Offline Stephen

  • Full Member
  • **
  • Posts: 55
  • Age: 51
  • Gender: Male
  • Glad to be part of a great group.
Re: chain sprocket size?
« Reply #6 on: November 29, 2007, 11:43:00 am »
Now slow down a bit Bedway. I read kind of slow and type even slower.

If you have more torque than you need, and want to speed things up a little, you need about an 8 tooth sprocket on your driven shaft. However as previously stated, you may want some lee-way for starting torque and friction as the sawdust builds up. I am thinking 10 or 12, if you want faster, you need a smaller sprocket than whats on the motor.
Sound to me like you may need a bigger motor.

Stephen
1994 WoodMizer LT40G18. 69 acres mixed wood. 1952 ford tractor, Norse 290 winch, studed Norse ice chains. 45-66DT Fiat.

Offline bedway

  • Senior Member x2
  • *****
  • Posts: 1043
  • Location: northwest pa. south of erie
  • Gender: Male
  • I'm new!
Re: chain sprocket size?
« Reply #7 on: November 29, 2007, 02:59:05 pm »
Stephen,,, The acme rods each have 12 tooth sprockets allready on them. They are linked together with #40 chain with a idler adjustment for tension. After sawing several hundred board feet with one of the rods haveing a crank/handle on it,,,,,,,,it got old an tireing real fast! Haveing to crank it 100 plus times to bring the head from the bottom to the top, plus it being high (because i mounted my mill on an axle) wore me out. The new 12 volt gearmotor i got off ebay has 100 inlbs torque rateing. Im just trying to decide the size of the sprocket to put on the motor. What Gary is saying (and somebody correct me if im wrong) is that if all three sprockets were 12 tooth, and that we know it takes 60 inlbs. to raise the head, then it means the gearmotor is only needing 60 inlbs. of its 100 inlbs. capacity. Theory says if i go up to a 20 tooth sprocket on the gearmotor, then ive used all the motors ability. As previously stated friction etc. becomes a factor, and something less than a twenty tooth would be more reasonable.,,,,,,,,,anyway,,whos on first,,,,no,,hes on second :D,,,,,bedway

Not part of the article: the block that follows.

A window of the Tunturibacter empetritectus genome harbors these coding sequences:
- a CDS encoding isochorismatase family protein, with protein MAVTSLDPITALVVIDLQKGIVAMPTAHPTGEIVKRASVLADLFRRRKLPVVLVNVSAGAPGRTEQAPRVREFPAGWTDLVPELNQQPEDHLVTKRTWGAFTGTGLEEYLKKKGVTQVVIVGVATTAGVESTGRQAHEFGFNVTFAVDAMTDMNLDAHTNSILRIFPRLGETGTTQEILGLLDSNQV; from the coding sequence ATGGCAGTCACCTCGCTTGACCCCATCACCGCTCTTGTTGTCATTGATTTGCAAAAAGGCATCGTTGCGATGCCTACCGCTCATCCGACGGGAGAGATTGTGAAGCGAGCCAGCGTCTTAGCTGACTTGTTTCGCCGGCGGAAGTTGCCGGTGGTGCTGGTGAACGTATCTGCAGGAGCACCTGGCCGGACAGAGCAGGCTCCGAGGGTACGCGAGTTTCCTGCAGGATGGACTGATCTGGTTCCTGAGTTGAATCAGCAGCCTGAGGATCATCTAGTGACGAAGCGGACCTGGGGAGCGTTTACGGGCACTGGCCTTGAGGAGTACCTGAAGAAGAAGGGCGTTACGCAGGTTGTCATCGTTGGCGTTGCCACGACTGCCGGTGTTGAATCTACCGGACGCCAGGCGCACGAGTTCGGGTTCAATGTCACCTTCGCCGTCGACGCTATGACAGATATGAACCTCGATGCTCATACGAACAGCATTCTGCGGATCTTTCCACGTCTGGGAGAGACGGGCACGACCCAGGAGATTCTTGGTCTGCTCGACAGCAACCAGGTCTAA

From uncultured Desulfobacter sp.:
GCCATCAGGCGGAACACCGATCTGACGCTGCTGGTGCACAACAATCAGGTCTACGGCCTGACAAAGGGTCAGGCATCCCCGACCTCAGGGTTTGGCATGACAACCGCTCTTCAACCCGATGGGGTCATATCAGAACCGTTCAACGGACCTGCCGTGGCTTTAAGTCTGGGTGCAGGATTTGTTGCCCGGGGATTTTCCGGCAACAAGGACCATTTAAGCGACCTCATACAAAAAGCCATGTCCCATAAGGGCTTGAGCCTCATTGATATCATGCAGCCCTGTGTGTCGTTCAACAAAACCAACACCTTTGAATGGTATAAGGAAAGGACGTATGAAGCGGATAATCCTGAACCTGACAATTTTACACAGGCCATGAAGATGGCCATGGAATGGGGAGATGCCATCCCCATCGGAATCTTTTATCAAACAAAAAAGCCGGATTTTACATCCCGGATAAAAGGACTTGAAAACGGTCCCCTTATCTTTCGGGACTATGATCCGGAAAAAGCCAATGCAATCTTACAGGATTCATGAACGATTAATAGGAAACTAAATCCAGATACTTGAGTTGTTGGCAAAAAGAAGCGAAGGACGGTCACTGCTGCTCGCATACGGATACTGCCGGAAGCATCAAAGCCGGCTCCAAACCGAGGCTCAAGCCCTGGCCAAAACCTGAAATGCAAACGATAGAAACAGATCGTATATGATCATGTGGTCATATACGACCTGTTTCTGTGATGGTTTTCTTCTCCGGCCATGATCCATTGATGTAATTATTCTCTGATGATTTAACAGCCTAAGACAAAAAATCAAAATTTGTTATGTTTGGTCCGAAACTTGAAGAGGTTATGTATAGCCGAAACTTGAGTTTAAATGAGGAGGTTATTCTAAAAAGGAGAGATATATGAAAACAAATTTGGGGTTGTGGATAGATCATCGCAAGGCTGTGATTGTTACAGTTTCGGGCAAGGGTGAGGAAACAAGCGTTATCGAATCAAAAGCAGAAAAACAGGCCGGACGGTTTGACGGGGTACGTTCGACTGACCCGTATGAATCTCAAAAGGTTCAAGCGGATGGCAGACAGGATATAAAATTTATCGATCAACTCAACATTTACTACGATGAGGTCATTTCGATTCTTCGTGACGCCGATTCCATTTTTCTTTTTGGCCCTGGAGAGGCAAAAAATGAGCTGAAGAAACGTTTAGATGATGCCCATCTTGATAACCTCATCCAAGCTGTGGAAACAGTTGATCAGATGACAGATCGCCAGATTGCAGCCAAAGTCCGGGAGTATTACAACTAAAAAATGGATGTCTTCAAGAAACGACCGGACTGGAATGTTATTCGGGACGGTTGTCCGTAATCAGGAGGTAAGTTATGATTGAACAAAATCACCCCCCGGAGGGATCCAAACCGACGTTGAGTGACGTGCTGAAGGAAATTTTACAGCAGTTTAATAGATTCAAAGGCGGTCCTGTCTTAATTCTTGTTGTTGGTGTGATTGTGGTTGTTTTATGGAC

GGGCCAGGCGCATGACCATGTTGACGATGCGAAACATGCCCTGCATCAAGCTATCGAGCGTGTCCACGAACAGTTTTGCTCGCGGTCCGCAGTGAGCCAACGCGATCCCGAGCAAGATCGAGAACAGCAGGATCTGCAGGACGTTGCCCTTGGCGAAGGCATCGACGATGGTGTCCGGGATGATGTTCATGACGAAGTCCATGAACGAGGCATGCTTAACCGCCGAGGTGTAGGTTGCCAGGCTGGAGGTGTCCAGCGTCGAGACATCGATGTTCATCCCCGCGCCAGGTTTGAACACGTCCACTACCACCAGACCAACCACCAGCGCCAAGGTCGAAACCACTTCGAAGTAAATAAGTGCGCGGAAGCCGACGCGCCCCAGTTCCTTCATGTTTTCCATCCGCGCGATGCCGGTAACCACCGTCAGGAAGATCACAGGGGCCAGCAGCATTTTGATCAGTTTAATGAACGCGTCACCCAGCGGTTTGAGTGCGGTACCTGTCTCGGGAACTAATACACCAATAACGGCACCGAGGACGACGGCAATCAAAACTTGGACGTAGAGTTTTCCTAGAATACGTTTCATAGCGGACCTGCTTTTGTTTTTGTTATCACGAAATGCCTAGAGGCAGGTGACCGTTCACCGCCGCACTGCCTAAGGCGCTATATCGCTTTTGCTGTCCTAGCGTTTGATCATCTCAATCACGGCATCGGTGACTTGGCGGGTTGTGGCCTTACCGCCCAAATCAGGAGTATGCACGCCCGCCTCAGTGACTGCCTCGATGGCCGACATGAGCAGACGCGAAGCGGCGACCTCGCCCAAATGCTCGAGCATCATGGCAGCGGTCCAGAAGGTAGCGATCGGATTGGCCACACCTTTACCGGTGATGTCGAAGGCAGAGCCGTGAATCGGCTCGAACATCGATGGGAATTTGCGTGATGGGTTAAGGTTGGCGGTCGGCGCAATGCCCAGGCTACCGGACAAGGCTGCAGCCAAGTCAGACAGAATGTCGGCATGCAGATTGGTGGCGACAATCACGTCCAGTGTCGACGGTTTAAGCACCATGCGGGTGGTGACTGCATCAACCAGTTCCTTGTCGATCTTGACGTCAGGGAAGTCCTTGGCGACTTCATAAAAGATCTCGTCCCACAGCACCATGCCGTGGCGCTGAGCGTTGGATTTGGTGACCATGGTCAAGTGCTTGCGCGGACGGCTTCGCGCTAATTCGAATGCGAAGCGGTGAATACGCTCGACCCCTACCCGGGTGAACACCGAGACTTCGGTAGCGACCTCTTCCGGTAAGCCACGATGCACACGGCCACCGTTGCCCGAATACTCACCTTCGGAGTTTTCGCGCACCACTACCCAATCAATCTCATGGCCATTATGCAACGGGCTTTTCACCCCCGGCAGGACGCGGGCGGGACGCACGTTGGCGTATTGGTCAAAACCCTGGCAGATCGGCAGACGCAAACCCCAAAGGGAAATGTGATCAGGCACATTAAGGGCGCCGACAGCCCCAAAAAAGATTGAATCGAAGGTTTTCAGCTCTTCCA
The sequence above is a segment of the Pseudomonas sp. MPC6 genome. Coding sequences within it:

Offline bedway

  • Senior Member x2
  • *****
  • Posts: 1043
  • Location: northwest pa. south of erie
  • Gender: Male
  • I'm new!
Re: chain sprocket size?
« Reply #8 on: November 29, 2007, 03:02:58 pm »
BTW,,I have several pics of my mill in my gallery,,,bedway

Offline scrout

  • Full Member x2
  • ***
  • Posts: 124
  • Location: Oregon
Re: chain sprocket size?
« Reply #9 on: November 29, 2007, 04:31:22 pm »
Hi Bedway,

Nice mill....I just got my 190A kit, but sawframe only so I still have to fab exactly what you are speaking of.